The string of storm systems that started here in the North San Juans on Friday and ended Sunday have come to pass bringing a total of 0.7” precipitation to Swamp Angel at Red Mt Pass. The observed values collected by the precipitation bucket are verified by the 6.4” measured snow accumulation. Storm #9, being the snow that fell Saturday into Sunday brought only 0.47” precipitation, the minimum amount to be considered a storm. Even though the last few days did not bring a huge amount of snow to the Red Mountain area it was still a welcome boost to most areas of the San Juan Mountains and Colorado mountains in general. SNOTEL plots for most basins show a nice bump upwards with increases of SWE over the last 10 days around 1.5”-2”; Yampa saw a 2.1” gain, Animas 1.8”, Gunnison 1.5”, Colorado mainstem 1.5”, Rio Grande 1”, and Colorado as a whole saw a 1.5” gain.
Luckily there is still more to come in the forecast. In the North San Juan there is a winter advisory with heavy snow expected tonight thru tomorrow. This system looks to benefit all of Colorado but it appears the Southern and Northern Basins the most.
Wind gusts predominantly in the 40’s out of the south ushered in storm #8 that started Friday early morning and ended Saturday afternoon. The majority of the snow however fell Friday late afternoon and ended Saturday morning. Air temperatures stayed chilly but Saturday was sunny and clear making for highway 550 being melted off by mid-morning and the new snow making good snowballs by noon. The Southern San Juan Mountains appears to have accumulated the most from this system with a solid foot in some locations.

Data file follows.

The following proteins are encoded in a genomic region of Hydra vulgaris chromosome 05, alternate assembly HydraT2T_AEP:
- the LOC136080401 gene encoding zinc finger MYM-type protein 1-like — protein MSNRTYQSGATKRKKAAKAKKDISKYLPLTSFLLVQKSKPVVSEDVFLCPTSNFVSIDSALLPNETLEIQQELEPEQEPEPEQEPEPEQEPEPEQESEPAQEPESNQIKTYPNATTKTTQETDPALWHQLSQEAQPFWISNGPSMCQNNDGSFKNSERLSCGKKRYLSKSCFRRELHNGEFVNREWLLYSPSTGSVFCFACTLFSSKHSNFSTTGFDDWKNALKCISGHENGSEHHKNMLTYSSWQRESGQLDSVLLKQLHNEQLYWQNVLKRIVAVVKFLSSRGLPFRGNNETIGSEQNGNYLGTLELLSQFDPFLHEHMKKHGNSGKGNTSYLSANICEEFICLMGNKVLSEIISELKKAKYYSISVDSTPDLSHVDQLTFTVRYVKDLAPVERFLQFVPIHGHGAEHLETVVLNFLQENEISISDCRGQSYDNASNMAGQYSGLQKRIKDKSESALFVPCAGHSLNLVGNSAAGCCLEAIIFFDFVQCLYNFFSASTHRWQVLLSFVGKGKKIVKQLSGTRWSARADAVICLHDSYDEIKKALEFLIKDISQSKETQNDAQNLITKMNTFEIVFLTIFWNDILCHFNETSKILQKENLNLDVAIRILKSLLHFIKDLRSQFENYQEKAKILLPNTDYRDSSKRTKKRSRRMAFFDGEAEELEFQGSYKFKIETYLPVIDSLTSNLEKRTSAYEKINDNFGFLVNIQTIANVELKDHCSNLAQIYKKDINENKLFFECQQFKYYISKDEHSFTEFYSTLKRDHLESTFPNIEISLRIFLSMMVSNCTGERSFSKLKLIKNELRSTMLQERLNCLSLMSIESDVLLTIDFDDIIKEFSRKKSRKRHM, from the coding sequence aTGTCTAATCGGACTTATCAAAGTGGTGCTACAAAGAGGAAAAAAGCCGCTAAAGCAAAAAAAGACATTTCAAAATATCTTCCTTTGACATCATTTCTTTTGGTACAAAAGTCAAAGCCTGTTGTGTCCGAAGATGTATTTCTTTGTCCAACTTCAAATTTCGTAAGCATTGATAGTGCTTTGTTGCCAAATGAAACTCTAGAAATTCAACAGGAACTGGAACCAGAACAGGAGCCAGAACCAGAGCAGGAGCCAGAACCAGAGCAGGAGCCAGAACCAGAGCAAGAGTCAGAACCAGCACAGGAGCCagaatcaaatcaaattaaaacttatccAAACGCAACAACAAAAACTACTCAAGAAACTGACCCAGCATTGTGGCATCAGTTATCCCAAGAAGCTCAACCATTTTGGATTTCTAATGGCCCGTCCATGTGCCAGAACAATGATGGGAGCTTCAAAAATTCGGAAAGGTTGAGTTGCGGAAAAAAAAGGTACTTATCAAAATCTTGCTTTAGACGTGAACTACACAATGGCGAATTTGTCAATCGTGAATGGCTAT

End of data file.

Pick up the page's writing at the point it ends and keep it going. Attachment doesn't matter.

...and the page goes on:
The forecast is encouraging with the next storm arriving Wednesday morning. Weather models are still thinking this system over, but wherever this system choses to land it looks to contain a good amount of moisture.
Greetings from Silverton,
As of this writing on Tuesday afternoon the latest system comprising of Storm #7 is working its way through the Colorado Mountains depositing light to moderate snow in southwest Colorado and weakening as it heads north. The system will be mostly out of the area by this evening. Storm #6 and #7 both came up from the Four Corners region thus benefited the southern basins and not so much the central and northern basins.
All told, it has been a productive last few days. We observed 1.9” of precipitation as 1.2’ snow accumulation Swamp Angel. Winds were pretty high on occasion over the last 4 days with gusts reaching 53 mph on Friday and 46 mph on Saturday, so a lot of wind redistribution of snow especially at higher elevations as seen in the fluctuating snow depth at the Senator Beck station.
The next system we are eyeballing looks to arrive Friday evening and as of right now appears will deliver 3-8” depending on location.
Greeting from Silverton,